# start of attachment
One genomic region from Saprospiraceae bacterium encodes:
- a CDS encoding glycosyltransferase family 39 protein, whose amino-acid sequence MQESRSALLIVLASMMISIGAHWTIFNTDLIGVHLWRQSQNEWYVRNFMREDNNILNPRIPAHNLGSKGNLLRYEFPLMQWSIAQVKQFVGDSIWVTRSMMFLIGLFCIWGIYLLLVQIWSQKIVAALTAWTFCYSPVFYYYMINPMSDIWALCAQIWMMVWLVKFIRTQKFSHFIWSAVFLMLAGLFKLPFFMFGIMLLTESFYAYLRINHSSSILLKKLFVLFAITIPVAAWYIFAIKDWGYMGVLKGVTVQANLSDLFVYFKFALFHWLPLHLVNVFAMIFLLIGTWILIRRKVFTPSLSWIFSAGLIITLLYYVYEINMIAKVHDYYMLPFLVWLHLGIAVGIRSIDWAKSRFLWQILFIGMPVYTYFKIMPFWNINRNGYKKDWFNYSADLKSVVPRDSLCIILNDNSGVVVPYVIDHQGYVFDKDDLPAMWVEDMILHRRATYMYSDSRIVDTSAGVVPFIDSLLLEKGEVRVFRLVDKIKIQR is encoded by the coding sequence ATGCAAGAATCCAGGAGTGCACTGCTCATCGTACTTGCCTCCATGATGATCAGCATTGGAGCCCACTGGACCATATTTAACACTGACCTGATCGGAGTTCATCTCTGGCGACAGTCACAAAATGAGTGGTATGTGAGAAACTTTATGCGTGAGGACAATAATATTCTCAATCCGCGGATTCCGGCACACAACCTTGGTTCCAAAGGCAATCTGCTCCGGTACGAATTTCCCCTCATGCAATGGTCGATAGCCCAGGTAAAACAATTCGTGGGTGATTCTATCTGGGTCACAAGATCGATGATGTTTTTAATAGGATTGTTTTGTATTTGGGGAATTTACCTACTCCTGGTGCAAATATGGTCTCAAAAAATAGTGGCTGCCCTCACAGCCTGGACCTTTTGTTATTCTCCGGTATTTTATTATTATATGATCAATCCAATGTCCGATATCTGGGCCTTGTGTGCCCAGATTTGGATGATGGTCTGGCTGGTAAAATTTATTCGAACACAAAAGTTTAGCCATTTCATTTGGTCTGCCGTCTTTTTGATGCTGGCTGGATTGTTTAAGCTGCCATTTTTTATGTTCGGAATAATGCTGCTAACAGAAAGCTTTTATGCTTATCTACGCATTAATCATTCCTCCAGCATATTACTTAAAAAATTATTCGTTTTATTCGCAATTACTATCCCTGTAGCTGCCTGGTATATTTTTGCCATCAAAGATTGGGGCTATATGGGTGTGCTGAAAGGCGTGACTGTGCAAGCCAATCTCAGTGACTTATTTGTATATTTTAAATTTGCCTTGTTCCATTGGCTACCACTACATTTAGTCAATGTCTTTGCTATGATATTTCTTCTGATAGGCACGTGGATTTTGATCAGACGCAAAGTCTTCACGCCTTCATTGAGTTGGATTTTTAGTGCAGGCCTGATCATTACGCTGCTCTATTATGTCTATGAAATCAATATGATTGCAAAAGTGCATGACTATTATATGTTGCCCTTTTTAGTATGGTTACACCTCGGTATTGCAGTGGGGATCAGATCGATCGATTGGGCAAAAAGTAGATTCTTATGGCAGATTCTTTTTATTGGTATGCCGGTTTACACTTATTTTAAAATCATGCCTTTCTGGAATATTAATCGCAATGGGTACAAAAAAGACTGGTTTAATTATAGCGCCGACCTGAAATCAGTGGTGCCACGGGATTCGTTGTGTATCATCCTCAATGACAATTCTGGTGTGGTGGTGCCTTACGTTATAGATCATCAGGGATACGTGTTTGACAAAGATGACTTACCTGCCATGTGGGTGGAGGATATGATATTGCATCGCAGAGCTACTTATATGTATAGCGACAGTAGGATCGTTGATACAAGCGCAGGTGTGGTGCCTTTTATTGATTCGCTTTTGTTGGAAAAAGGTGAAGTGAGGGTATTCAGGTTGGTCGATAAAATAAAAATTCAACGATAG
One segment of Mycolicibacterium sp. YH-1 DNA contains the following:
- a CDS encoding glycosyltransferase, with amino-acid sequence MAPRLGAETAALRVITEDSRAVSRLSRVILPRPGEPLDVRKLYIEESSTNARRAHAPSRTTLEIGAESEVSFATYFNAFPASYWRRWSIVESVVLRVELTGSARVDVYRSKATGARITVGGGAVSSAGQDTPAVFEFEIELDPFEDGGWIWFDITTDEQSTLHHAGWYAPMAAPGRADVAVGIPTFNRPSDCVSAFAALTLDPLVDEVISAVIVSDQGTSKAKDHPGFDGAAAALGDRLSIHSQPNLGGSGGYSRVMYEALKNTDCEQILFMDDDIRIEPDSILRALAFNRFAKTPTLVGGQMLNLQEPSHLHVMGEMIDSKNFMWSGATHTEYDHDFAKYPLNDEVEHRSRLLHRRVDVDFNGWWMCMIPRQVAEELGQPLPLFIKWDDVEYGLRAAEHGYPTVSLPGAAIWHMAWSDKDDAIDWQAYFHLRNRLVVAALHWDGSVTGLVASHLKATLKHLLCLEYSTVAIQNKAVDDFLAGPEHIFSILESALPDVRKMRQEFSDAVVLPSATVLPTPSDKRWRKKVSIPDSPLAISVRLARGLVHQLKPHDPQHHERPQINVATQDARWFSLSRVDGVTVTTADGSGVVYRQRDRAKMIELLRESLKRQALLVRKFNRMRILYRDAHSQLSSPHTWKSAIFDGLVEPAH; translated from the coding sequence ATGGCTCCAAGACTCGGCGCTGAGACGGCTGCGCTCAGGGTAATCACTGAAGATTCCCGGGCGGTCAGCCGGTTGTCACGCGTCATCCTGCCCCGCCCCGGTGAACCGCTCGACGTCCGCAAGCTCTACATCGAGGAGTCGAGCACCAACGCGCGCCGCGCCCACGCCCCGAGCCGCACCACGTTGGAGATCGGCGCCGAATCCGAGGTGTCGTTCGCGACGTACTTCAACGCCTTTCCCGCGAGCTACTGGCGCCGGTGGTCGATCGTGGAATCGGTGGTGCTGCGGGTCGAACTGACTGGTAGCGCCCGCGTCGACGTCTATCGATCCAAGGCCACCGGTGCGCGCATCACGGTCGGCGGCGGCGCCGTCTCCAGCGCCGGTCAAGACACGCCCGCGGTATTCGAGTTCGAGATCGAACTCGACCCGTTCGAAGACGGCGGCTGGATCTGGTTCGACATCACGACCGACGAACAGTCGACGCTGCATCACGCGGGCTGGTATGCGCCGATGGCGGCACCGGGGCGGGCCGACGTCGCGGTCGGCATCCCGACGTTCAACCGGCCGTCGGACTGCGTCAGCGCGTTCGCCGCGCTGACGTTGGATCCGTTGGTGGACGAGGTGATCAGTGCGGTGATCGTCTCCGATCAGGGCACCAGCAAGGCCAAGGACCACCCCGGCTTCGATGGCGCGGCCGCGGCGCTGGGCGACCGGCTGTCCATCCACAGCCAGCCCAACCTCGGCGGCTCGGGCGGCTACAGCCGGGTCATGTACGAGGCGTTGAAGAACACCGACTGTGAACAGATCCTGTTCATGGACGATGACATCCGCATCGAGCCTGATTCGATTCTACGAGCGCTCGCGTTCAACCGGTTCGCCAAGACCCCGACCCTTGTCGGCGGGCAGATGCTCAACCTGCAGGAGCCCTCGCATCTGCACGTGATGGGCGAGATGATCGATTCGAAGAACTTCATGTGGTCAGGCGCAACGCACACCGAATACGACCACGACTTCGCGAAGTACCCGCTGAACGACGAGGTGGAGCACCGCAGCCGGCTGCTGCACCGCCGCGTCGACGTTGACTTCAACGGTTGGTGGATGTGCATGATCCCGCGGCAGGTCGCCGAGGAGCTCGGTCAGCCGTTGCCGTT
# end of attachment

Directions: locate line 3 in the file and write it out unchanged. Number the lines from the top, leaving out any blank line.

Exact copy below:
One segment of Mycolicibacterium sp. YH-1 DNA contains the following: